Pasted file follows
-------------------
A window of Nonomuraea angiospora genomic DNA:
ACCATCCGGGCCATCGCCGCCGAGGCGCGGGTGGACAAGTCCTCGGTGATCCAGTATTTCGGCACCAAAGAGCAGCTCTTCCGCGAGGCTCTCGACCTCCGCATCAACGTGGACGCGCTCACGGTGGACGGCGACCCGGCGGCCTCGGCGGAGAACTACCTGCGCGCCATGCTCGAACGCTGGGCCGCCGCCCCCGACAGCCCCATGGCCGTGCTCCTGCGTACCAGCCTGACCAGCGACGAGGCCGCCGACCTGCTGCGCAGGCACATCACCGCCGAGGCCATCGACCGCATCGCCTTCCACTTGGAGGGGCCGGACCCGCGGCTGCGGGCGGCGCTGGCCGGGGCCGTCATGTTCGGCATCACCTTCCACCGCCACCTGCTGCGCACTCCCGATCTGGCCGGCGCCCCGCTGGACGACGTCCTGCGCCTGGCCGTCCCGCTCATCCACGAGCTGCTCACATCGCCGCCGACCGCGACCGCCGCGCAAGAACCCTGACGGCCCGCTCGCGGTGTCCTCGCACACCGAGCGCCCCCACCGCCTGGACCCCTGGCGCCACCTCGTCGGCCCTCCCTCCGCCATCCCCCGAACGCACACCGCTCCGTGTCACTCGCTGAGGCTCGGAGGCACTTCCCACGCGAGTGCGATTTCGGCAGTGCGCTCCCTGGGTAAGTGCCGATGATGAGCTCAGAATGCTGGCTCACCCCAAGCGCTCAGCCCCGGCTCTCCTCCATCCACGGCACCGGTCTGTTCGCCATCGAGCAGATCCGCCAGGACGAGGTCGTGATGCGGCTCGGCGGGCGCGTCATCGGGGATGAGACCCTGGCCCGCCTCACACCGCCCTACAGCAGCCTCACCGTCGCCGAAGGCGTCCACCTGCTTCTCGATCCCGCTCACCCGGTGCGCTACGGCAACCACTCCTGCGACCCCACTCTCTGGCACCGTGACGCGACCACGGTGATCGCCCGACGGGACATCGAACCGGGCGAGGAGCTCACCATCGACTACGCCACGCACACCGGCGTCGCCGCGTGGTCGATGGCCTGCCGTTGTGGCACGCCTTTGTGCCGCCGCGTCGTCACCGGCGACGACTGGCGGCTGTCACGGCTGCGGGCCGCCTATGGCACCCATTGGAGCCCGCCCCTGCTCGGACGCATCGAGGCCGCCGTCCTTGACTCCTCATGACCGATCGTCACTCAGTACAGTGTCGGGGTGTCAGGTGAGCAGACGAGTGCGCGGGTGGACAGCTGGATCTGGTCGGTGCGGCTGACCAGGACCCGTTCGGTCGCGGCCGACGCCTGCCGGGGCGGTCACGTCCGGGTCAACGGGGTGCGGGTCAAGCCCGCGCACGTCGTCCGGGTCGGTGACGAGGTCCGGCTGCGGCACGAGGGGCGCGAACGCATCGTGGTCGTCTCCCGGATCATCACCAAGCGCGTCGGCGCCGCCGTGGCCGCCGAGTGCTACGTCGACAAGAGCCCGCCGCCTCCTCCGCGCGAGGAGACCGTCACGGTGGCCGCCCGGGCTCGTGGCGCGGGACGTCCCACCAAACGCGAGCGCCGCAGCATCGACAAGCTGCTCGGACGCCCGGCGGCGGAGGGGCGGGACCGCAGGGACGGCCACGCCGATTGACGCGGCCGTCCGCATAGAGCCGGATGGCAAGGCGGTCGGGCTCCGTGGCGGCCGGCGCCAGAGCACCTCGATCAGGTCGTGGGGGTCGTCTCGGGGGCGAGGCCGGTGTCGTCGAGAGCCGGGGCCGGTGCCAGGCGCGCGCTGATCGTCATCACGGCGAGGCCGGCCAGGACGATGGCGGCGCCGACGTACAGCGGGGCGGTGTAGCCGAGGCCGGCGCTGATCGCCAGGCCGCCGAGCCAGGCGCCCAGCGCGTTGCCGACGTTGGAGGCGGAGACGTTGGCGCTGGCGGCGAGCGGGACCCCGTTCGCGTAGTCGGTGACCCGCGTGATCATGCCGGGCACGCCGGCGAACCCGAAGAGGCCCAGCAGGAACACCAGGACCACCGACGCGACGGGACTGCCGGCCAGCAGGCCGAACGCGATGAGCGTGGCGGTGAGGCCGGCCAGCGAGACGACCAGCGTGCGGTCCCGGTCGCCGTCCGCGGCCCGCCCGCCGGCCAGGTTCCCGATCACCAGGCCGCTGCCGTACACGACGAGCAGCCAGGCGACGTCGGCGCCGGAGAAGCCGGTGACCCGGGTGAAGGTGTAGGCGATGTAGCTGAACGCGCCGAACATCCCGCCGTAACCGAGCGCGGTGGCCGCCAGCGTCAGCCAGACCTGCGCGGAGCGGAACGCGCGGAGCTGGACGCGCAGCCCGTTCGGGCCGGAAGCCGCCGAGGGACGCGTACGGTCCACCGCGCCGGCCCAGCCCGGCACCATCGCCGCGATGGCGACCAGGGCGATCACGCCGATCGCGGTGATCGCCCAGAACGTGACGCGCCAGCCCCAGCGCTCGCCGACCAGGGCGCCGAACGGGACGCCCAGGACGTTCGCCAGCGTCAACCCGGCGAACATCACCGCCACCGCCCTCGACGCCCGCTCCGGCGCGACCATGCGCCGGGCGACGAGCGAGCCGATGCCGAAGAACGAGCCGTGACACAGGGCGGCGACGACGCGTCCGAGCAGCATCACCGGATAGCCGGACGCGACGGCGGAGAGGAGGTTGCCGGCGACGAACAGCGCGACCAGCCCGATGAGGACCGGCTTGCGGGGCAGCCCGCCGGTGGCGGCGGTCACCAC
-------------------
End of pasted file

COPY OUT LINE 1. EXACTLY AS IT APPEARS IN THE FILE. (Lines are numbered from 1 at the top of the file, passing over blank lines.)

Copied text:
A window of Nonomuraea angiospora genomic DNA: